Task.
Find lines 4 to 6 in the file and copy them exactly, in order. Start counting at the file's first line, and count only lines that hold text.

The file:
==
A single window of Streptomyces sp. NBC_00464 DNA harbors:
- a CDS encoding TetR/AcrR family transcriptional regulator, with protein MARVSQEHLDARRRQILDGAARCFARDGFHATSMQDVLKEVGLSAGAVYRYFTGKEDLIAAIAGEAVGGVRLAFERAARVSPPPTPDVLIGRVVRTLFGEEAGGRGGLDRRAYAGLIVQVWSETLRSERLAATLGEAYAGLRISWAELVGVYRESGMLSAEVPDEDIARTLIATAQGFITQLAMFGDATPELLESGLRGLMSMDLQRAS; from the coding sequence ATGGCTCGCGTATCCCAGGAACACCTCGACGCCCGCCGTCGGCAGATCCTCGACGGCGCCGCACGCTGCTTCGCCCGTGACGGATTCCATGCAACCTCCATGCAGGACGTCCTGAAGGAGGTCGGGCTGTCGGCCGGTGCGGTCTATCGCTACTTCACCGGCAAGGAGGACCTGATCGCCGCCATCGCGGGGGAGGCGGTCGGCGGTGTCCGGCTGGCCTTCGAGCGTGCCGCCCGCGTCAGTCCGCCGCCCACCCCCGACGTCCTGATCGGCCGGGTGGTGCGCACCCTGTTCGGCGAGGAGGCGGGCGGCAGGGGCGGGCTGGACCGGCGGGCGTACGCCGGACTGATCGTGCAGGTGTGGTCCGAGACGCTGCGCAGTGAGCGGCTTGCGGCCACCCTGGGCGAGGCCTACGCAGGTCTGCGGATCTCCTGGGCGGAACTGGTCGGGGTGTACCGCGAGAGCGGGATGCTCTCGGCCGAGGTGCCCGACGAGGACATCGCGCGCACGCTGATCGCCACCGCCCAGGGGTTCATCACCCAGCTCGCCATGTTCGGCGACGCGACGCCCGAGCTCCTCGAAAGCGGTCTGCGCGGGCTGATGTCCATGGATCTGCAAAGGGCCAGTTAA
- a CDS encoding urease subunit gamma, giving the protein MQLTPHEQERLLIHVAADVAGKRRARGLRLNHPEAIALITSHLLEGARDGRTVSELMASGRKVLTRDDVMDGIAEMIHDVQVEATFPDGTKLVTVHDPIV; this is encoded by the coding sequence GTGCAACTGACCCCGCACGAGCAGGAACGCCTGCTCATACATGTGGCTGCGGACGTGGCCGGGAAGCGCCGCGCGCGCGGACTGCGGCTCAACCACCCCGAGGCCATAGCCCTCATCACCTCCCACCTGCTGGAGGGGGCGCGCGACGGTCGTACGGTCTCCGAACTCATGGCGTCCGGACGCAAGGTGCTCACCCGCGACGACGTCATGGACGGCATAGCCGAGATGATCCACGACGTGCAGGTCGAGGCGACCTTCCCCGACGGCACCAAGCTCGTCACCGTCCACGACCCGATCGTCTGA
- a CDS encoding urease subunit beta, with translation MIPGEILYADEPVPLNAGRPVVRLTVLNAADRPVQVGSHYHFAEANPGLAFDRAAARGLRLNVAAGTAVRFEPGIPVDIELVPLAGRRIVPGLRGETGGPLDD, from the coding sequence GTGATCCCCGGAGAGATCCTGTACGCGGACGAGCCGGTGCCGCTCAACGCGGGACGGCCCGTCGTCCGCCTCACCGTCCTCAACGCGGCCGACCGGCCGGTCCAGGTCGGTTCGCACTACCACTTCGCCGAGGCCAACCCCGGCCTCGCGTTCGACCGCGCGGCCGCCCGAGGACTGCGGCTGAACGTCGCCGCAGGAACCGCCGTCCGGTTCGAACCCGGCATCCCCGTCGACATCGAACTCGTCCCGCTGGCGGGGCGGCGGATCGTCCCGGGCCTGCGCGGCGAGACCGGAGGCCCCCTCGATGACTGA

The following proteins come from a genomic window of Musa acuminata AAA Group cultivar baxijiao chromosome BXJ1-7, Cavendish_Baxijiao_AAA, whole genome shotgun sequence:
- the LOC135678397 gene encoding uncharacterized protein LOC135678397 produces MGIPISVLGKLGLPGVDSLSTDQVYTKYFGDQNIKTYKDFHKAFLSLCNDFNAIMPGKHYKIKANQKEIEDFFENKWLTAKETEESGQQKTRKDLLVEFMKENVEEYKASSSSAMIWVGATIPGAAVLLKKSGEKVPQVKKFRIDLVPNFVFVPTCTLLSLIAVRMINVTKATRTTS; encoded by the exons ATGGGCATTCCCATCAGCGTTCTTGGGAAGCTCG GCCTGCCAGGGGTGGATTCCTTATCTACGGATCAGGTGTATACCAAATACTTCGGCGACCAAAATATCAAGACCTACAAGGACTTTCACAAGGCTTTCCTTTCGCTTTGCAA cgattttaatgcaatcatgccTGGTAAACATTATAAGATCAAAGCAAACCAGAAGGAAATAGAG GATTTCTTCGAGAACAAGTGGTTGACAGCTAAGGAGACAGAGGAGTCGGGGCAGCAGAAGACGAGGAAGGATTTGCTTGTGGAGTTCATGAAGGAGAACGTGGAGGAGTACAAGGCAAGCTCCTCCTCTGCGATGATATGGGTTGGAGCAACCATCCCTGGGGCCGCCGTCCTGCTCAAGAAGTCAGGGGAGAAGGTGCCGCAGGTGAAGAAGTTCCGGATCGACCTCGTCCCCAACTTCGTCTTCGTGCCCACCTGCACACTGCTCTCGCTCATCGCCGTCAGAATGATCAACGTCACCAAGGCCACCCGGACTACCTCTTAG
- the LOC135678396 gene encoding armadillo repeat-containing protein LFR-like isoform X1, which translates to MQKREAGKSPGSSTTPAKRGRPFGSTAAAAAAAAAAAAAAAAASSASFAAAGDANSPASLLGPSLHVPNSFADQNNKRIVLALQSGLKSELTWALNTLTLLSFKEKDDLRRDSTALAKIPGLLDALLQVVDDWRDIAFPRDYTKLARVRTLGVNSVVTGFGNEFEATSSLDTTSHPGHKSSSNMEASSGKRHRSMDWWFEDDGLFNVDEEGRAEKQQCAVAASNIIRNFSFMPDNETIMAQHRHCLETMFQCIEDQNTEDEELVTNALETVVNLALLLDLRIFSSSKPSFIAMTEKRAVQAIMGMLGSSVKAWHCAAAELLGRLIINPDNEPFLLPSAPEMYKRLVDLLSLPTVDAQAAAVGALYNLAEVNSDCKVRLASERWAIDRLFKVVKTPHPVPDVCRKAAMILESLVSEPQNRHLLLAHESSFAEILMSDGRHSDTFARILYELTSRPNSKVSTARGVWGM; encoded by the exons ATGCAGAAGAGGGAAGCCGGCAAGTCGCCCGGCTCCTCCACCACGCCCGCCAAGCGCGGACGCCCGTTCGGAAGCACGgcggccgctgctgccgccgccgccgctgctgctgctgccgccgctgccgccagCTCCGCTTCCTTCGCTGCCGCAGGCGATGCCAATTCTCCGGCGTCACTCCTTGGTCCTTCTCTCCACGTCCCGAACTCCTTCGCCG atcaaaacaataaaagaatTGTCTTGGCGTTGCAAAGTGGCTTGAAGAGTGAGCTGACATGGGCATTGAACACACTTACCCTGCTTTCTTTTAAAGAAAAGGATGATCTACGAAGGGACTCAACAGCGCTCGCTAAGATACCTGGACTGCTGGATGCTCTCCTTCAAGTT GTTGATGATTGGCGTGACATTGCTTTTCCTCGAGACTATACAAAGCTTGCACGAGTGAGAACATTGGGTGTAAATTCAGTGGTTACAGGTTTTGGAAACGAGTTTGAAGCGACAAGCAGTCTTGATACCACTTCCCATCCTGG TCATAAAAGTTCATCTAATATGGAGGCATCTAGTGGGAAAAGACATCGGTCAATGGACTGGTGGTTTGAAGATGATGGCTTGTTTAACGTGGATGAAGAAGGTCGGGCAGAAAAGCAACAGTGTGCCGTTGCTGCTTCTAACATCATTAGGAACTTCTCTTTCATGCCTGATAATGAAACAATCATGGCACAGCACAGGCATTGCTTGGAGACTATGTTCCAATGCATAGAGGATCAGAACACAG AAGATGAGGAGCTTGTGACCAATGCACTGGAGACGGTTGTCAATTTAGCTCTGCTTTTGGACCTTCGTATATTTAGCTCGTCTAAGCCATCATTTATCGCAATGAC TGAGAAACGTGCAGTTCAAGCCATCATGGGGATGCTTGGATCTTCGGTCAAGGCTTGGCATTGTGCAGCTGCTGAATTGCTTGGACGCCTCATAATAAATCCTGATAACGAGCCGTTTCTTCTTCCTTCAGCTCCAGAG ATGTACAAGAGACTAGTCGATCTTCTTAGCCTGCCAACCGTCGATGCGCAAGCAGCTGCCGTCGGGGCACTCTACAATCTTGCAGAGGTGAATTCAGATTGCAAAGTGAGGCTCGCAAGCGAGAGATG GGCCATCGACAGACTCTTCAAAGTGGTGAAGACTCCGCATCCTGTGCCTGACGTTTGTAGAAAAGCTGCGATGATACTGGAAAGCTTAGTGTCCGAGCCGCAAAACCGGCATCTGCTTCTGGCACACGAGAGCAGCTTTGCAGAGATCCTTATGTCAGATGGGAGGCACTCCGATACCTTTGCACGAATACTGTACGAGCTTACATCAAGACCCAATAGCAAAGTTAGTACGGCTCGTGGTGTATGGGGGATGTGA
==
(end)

- a CDS encoding urease subunit beta, with translation MIPGEILYADEPVPLNAGRPVVRLTVLNAADRPVQVGSHYHFAEANPGLAFDRAAARGLRLNVAAGTAVRFEPGIPVDIELVPLAGRRIVPGLRGETGGPLDD, from the coding sequence GTGATCCCCGGAGAGATCCTGTACGCGGACGAGCCGGTGCCGCTCAACGCGGGACGGCCCGTCGTCCGCCTCACCGTCCTCAACGCGGCCGACCGGCCGGTCCAGGTCGGTTCGCACTACCACTTCGCCGAGGCCAACCCCGGCCTCGCGTTCGACCGCGCGGCCGCCCGAGGACTGCGGCTGAACGTCGCCGCAGGAACCGCCGTCCGGTTCGAACCCGGCATCCCCGTCGACATCGAACTCGTCCCGCTGGCGGGGCGGCGGATCGTCCCGGGCCTGCGCGGCGAGACCGGAGGCCCCCTCGATGACTGA

The following proteins come from a genomic window of Musa acuminata AAA Group cultivar baxijiao chromosome BXJ1-7, Cavendish_Baxijiao_AAA, whole genome shotgun sequence:
- the LOC135678397 gene encoding uncharacterized protein LOC135678397 produces MGIPISVLGKLGLPGVDSLSTDQVYTKYFGDQNIKTYKDFHKAFLSLCNDFNAIMPGKHYKIKANQKEIEDFFENKWLTAKETEESGQQKTRKDLLVEFMKENVEEYKASSSSAMIWVGATIPGAAVLLKKSGEKVPQVKKFRIDLVPNFVFVPTCTLLSLIAVRMINVTKATRTTS; encoded by the exons ATGGGCATTCCCATCAGCGTTCTTGGGAAGCTCG GCCTGCCAGGGGTGGATTCCTTATCTACGGATCAGGTGTATACCAAATACTTCGGCGACCAAAATATCAAGACCTACAAGGACTTTCACAAGGCTTTCCTTTCGCTTTGCAA cgattttaatgcaatcatgccTGGTAAACATTATAAGATCAAAGCAAACCAGAAGGAAATAGAG GATTTCTTCGAGAACAAGTGGTTGACAGCTAAGGAGACAGAGGAGTCGGGGCAGCAGAAGACGAGGAAGGATTTGCTTGTGGAGTTCATGAAGGAGAACGTGGAGGAGTACAAGGCAAGCTCCTCCTCTGCGATGATATGGGTTGGAGCAACCATCCCTGGGGCCGCCGTCCTGCTCAAGAAGTCAGGGGAGAAGGTGCCGCAGGTGAAGAAGTTCCGGATCGACCTCGTCCCCAACTTCGTCTTCGTGCCCACCTGCACACTGCTCTCGCTCATCGCCGTCAGAATGATCAACGTCACCAAGGCCACCCGGACTACCTCTTAG